A top Iranian military official has denied reports that a US Falcon Jet violated Iran's airspace and was forced to land in the country.
An informed military source told Press TV that the Falcon which was forced to land in Iran last week did not belong to the US Air Force.
According to the official, the Jet intended to fly over the country on September 30 but was denied permission due to being a military aircraft.
The official added that a few hours later the Falcon changed course and attempted to enter Iran's airspace by announcing to be a civilian aircraft.
However, after realizing that the two planes were in fact the same, Iranian fighter jets forced the Falcon Jet to land.
The military official said that none of the passengers onboard the Falcon were American citizens and they were allowed to fly out of the country after Iranian authorities found them not to be harboring ill intentions.
Some news agencies earlier reported that a US Falcon Jet had been forced to land in Iran and that its passengers were senior US military officials.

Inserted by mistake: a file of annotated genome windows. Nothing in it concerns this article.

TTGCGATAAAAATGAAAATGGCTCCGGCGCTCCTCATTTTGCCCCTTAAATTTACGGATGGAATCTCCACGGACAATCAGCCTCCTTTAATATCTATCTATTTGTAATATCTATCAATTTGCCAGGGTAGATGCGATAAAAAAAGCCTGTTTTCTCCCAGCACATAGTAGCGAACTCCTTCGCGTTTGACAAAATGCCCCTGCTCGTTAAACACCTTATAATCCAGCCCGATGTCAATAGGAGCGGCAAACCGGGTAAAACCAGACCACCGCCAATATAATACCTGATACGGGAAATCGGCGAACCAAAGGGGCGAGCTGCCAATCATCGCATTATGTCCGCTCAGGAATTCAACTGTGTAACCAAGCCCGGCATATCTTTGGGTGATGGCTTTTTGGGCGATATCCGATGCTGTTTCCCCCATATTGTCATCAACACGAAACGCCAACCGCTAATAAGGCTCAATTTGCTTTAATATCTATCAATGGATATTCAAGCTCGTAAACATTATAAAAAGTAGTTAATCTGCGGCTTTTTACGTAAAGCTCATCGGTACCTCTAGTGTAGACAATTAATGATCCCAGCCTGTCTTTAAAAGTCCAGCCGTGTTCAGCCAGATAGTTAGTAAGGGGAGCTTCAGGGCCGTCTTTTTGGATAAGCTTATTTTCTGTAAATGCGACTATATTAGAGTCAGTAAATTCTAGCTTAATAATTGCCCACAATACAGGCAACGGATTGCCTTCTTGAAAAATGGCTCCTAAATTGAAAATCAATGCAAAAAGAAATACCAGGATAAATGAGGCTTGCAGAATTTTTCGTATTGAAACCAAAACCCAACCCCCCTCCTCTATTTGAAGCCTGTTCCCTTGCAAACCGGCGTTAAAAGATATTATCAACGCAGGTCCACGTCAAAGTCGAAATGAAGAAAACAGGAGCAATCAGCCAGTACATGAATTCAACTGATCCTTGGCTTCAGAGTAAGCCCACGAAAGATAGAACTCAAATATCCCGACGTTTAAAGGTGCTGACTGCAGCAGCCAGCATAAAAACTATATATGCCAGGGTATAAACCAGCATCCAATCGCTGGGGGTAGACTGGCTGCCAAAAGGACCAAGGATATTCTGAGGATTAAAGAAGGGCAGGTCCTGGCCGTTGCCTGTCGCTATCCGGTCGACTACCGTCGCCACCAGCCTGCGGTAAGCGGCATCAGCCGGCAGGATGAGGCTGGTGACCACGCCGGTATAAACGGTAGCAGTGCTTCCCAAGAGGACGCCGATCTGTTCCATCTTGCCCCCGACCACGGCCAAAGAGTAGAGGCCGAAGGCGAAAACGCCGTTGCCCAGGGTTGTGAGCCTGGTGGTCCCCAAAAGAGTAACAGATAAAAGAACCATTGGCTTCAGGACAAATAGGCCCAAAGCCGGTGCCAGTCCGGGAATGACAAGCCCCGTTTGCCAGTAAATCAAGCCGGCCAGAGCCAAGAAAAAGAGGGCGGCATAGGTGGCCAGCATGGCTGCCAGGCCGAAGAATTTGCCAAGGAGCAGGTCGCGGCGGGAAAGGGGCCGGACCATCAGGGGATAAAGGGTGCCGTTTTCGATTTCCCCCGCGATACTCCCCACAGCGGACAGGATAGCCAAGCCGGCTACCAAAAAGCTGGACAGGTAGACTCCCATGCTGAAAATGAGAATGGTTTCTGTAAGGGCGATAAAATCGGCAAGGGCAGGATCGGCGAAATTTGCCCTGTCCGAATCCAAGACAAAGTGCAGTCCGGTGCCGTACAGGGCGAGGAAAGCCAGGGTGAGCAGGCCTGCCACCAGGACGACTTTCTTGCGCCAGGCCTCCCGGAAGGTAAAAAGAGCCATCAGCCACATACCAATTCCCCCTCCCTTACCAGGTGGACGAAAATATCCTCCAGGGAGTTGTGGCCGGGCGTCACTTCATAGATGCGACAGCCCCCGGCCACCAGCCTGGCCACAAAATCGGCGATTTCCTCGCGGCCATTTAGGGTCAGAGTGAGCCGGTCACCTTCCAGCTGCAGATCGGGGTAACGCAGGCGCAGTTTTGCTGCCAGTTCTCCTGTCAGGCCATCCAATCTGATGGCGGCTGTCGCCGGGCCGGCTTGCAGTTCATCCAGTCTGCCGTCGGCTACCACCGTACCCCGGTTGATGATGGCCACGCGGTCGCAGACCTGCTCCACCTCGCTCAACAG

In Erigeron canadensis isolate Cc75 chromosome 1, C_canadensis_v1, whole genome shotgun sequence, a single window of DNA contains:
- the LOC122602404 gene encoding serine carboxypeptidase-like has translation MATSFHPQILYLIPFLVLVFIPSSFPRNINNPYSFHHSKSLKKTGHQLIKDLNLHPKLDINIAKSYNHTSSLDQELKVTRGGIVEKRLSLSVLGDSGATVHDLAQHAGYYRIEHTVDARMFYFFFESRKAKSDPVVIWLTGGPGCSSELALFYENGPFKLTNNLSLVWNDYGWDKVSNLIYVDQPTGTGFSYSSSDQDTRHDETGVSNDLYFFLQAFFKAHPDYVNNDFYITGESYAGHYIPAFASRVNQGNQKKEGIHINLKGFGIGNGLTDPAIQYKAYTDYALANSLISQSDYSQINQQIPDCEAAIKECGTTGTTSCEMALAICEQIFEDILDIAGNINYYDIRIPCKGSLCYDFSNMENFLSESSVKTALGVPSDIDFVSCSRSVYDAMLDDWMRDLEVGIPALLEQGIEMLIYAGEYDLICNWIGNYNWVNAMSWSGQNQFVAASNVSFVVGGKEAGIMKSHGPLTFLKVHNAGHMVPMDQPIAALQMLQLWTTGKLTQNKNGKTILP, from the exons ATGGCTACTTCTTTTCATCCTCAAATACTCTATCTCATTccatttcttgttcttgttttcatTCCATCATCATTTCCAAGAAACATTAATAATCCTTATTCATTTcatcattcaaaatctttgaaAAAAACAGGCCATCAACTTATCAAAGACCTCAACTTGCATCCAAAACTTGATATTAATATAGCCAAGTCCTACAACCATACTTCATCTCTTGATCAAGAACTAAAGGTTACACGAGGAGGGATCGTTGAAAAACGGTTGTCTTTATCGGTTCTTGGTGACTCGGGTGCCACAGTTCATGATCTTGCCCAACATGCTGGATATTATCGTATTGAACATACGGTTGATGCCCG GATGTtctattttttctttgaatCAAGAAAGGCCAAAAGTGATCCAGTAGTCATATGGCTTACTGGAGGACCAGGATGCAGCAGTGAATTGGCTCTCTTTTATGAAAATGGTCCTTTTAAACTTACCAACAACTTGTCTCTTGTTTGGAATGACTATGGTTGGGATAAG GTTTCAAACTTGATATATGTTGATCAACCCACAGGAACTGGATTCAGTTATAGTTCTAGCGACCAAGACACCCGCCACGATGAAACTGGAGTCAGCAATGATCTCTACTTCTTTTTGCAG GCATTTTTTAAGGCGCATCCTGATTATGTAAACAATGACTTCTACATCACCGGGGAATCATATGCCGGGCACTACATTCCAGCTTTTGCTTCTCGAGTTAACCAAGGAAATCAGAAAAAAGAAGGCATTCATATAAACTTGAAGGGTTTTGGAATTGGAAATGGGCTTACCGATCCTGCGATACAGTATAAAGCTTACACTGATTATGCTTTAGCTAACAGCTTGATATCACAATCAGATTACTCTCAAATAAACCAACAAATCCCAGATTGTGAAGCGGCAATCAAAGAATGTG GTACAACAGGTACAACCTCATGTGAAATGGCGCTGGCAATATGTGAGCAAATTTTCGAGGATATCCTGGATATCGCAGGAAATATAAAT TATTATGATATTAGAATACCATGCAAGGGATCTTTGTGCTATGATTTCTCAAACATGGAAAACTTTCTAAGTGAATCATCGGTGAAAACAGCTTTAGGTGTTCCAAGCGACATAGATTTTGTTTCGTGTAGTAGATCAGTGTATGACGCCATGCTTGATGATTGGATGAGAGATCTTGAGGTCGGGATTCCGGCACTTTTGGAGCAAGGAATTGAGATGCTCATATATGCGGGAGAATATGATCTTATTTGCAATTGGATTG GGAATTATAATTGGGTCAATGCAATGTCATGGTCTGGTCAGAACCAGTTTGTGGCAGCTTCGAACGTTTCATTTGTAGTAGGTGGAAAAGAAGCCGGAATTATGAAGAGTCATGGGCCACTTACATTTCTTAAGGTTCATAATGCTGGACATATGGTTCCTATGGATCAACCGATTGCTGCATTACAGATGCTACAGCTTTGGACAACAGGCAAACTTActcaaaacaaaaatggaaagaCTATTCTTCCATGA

Earlier, Fars New Agency had mistakenly reported that the Falcon was a US plane carrying high ranking US military officials. Judging from these reports as well as an earlier report of Iranian F-4s being scrambled for intercept, Iranian fighter jets appear to be in a high state of readiness. They appear to be aggressively defending Iranian airspace.
Update: From PressTV:
Hungary's Defense Ministry has said that an aircraft forced to land in Iran last week was carrying Hungarian military officials.
Some news agencies had earlier reported that the plane was a Falcon jet carrying senior US military officials.
On Tuesday, an informed military source in Iran told Press TV that it was not a US aircraft.
The Hungarian Defense Ministry issued a statement on Tuesday saying that the plane was carrying a four-member Hungarian military delegation en route to Afghanistan and had strayed into Iranian airspace on Sept. 30 due to an "administrative" error, AP reported.
The plane was allowed to continue to Afghanistan after it was determined that the violation of Iran's airspace was accidental, the statement added.
The Hungarian delegation was flying in a civilian Hawker 800 plane rented from the private Hungarian firm JAS Cargoways.